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Rarely, and because of the lack of this during work, I sometimes launch "home projects" to keep my brain satisfied. However usually after solving the problem, the project dies with it :(

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Out of work: All the time. I compete at TopCoder, CodeForces and similar sites for fun. I also work on some small projects of my own that are by choice algorithmic.

At work: Simple stuff: Not infrequent. I often have to think about the complexity of my code when working with large `List`s or other large chunks of data. In rare occasions I have had to model the situation as a graph and formulate my approach accordingly. But in all cases, the problem is usually simple - it would just take a person not thinking about this algorithmically longer rather than being totally stuck. Just the other day, I convinced my boss to change one of our database tables to avoid having to store all O(n^2) relationships between some entities.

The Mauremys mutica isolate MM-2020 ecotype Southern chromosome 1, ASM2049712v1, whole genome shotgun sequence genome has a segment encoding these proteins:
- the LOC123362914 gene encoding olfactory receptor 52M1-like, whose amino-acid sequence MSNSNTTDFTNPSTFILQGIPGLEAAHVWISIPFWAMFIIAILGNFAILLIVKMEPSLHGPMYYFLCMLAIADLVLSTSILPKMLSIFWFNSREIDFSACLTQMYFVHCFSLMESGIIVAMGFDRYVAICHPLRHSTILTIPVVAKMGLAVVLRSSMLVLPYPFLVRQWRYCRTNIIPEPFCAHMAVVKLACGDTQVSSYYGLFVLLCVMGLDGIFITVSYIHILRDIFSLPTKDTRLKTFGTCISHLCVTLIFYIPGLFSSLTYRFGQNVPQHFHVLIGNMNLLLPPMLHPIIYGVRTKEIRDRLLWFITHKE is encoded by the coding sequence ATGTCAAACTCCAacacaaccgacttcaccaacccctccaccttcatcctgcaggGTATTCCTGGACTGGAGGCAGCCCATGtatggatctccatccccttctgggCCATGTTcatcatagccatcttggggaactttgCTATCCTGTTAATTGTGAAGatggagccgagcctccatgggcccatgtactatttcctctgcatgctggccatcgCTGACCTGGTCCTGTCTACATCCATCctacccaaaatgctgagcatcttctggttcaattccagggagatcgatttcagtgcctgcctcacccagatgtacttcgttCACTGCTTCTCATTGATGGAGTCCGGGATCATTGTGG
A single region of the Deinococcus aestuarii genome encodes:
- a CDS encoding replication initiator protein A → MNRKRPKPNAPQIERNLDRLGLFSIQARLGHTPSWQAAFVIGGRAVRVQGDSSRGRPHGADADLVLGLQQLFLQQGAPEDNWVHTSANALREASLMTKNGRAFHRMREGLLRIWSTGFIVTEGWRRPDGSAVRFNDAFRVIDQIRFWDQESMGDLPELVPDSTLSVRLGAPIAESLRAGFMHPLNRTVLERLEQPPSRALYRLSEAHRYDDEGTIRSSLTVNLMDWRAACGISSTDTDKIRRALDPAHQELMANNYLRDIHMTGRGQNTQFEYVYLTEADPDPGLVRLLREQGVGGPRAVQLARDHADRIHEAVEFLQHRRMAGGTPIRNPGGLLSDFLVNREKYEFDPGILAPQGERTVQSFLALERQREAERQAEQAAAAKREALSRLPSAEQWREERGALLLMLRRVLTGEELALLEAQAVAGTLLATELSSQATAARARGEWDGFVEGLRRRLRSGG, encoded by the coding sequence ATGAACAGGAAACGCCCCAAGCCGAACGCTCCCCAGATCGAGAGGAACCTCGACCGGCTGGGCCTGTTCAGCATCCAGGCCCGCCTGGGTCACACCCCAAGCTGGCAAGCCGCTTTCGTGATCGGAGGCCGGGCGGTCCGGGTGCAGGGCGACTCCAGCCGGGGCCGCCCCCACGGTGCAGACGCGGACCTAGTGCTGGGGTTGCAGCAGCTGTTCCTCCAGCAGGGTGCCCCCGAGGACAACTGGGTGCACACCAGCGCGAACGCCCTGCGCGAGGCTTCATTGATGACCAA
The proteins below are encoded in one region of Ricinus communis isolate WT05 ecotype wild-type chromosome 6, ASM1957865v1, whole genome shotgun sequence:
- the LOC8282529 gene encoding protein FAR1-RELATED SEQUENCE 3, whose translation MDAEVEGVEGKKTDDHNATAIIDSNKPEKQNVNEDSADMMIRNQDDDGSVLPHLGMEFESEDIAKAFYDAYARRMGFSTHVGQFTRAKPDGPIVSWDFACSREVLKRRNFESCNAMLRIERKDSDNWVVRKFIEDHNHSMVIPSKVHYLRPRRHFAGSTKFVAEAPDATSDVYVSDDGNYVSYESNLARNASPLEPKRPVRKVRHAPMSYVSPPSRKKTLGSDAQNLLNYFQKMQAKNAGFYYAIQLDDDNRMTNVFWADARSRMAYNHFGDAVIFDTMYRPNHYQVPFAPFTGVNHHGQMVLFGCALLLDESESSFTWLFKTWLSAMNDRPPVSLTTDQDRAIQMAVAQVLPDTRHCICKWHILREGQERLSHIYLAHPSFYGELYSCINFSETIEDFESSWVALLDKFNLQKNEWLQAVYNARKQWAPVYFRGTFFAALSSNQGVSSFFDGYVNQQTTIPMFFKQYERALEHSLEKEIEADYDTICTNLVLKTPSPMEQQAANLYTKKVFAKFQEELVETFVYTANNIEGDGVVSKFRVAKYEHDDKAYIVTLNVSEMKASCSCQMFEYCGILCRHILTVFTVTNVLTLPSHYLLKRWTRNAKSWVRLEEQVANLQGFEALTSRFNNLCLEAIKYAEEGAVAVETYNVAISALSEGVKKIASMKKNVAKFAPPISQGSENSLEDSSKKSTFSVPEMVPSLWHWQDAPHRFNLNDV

Harder Stuff: Never. I've never had to use something like FFT or flow algorithms at work, but then again I work on simple CRUD apps most of the time.

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At the end of the day, it all comes down to what kind of work you do. I have friends who work in game development and they have to face all sorts of hard computationally intensive problems. OTOH, a lot of my friends and colleagues (and myself) work on "enterprise" system and spend their time coming up with "business logic", which are little more than simple CRUDs and glue code that goes in between the framework/library and the database. A lot of the heavy lifting is actually done by the database and framework, leaving the programmer to simply design the way they fit together.